Kenyans’ expectations of new Safaricom boss Ndegwa

Monday, April 6th, 2020 00:00 |
A view of the Safaricom headquarters in Westlands, Nairobi. Photo/PD/FILE

It was definitely not the welcome home that new Safaricom CEO Peter Ndegwa, had expected. For him, the gods have conspired to give him a fiery entry into his new job.

Ndegwa takes over the top job at Safaricom at a time of great turmoil both in Kenya and the world, as the coronavirus wreaks havoc. There will be no honeymoon period for him.

He has simply been flung headlong into the deep end. His leadership skills are going to be sorely tested from day one.

His first imperative is navigating Safaricom through the battle of sheer survival and viability during the Covid-19 crisis.

It must be gut-wrenching to take over a business and the first decisions that you are confronted with are whether you have to reduce staff or slash salaries.

CEOs are having to make very tough decisions to ensure their companies survive the storm.

The second decision he must make is how Safaricom will assist its customers during this time.

Being a heavily customer-centric business Safaricom customers have rewarded it beyond imaginations. The customers are now looking for a leg-up to cope with this crisis.

Banks have already given a three-month loan holiday to borrowers, a much welcome relief that enables the borrowers to emerge post the corona crisis as viable entities.  Captain Ndegwa, the ship is looking up to you for leadership.

Thirdly, Safaricom is known as a caring company that has spent millions on corporate social responsibility.

This image of a caring, nurturing firm is one that the company has spent huge amounts of resources to cultivate.

The coronavirus crisis is the big stage for companies that Kenyans have supported  for a long time to demonstrate their care for the country and the people.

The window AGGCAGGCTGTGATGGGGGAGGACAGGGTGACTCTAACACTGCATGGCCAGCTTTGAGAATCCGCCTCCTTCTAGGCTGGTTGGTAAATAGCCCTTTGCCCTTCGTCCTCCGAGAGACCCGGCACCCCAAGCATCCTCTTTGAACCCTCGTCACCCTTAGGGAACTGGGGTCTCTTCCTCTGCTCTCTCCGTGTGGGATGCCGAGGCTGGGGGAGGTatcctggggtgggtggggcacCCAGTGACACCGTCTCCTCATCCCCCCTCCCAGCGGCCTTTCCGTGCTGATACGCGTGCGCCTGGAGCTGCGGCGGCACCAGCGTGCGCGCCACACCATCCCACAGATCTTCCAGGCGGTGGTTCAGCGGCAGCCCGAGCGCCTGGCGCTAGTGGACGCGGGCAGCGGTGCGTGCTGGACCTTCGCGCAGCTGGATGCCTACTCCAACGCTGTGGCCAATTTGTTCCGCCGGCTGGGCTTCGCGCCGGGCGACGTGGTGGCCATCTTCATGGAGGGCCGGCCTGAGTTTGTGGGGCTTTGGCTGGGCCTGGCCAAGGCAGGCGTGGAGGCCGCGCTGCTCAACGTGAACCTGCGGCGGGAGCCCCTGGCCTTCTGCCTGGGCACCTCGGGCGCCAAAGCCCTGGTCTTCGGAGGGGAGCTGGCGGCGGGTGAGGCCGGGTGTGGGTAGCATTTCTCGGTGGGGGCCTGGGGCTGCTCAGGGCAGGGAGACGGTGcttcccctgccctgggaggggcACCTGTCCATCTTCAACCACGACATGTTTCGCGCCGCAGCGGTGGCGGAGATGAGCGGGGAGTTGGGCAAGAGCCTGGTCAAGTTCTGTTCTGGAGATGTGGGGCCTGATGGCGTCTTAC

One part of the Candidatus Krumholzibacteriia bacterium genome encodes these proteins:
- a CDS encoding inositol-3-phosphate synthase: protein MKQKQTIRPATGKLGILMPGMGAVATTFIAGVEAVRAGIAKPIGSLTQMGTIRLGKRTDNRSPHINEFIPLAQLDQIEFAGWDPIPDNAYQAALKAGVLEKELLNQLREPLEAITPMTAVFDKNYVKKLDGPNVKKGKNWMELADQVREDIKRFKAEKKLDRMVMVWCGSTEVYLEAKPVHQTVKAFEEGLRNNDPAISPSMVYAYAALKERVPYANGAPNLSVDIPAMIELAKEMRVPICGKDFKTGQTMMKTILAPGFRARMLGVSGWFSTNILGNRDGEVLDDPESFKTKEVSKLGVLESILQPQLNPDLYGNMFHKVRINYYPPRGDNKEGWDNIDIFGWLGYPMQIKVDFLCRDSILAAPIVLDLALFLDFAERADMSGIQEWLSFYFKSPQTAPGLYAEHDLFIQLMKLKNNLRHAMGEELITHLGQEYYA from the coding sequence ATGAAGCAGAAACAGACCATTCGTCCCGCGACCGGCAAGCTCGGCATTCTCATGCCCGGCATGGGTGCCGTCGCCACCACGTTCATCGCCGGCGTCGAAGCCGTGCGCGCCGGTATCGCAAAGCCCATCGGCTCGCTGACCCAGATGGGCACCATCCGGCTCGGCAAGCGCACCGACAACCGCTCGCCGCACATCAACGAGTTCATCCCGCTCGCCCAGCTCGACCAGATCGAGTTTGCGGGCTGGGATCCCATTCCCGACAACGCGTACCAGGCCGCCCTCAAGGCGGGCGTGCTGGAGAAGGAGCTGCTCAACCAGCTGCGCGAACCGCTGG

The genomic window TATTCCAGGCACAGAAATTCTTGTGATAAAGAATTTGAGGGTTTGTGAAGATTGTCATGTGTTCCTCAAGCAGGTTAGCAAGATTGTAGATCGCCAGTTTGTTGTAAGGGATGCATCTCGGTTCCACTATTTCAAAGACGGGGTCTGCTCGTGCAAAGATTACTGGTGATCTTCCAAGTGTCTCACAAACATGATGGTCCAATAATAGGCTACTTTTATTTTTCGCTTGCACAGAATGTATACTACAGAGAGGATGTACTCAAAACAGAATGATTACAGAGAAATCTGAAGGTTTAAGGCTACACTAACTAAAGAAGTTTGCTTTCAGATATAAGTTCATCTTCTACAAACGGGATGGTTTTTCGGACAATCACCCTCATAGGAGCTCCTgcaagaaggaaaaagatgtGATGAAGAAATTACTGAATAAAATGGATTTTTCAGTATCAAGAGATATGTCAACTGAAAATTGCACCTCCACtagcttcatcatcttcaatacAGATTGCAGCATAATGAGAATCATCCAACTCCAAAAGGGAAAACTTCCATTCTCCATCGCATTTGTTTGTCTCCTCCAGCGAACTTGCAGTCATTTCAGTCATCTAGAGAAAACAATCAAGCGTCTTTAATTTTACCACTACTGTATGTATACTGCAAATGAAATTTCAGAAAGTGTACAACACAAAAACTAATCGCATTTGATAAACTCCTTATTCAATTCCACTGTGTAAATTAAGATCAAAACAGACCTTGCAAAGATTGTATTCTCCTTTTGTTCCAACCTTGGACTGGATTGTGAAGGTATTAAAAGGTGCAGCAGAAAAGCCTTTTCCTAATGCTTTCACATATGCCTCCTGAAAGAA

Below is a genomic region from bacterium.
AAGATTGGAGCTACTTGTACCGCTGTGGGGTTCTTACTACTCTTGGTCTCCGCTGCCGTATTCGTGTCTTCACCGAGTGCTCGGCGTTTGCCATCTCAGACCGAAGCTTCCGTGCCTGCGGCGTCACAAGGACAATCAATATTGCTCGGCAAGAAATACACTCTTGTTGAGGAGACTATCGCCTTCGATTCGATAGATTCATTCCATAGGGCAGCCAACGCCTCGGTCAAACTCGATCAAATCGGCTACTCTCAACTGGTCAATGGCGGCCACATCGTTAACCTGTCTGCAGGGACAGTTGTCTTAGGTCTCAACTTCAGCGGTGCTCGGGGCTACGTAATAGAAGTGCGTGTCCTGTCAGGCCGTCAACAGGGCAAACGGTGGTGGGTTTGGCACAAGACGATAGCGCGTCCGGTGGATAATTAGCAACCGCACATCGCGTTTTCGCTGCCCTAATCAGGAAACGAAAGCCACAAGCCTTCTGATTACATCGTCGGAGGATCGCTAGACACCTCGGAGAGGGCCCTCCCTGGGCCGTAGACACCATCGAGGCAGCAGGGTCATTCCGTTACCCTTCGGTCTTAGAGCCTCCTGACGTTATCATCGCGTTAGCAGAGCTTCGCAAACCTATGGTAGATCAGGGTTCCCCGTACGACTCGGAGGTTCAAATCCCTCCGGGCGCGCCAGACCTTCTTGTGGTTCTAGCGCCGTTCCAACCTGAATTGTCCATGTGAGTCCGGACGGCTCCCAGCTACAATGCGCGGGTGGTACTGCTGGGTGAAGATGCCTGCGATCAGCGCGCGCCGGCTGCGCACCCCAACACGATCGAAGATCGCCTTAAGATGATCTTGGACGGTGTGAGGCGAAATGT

Devki Steel Mills was first off the blocks by giving a Sh100 million donation of oxygen for distribution to all hospitals.

This probably takes care of all the oxygen hospitals will need for Covid-19 patients who will require support to breathe, a big burden lifted off their shoulders.

It will be inconceivable that Safaricom can be left behind.

However, the coronavirus will in time be contained, and it is then that Ndegwa will face the second wave of demands—nursing the injured company back to full health, and back to its growth trajectory.

Safaricom’s fortunes are very important to Kenya. This is a company whose DNA has become interwoven with that of Kenyans. For instance, M-Pesa is now as ubiquitous to Kenya as nyama choma.

An M-Pesa outage usually causes an outcry across the country. Consequently, this is a company that must always stay ahead of the curve in all aspects- financially, technologically, customer service and reliability. It has zero room for error. 

That is the standard to which Ndegwa is going to be held, and on which he will be judged. And Kenyans can be very unforgiving.

But also, they can be very embracing of those who do good by them. The choice is stark!

However, whatever he does, he needs to be cognisant of one fundamental fact—he is the first Kenyan CEO of Safaricom.  That comes with a lot of pressure.

He is donning the shoes worn by two very illustrious predecessors, both of foreign extraction, who came from the strategic investor in Safaricom, Vodafone of the United Kingdom.

The first, Michael Joseph, built Safaricom from scratch into Kenya’s biggest company and a corporate titan.

The second, the late Bob Collymore, transformed Safaricom into a number-crunching behemoth that is now East and Central Africa’s largest and most profitable company. 

So, which new frontiers will Ndegwa lead Safaricom into? What will be his legacy at Safaricom? 

Lastly, there are many skeptics about a Kenyan taking over the reins at Safaricom, from which the government has only partially divested. Kenya’s corporate landscape is littered with the wreckages of just such companies that were handed to supposedly educated, corporate mandarins from the private sector with international exposure, who then laid them to waste. 

Some will never arise again. The list includes such hitherto illustrious companies as Kenya Airways, Mumias Sugar Company, and Uchumi Supermarkets. So, Ndegwa is carrying a whole nation’s image and reputation on his shoulders. He must redeem it. [email protected]

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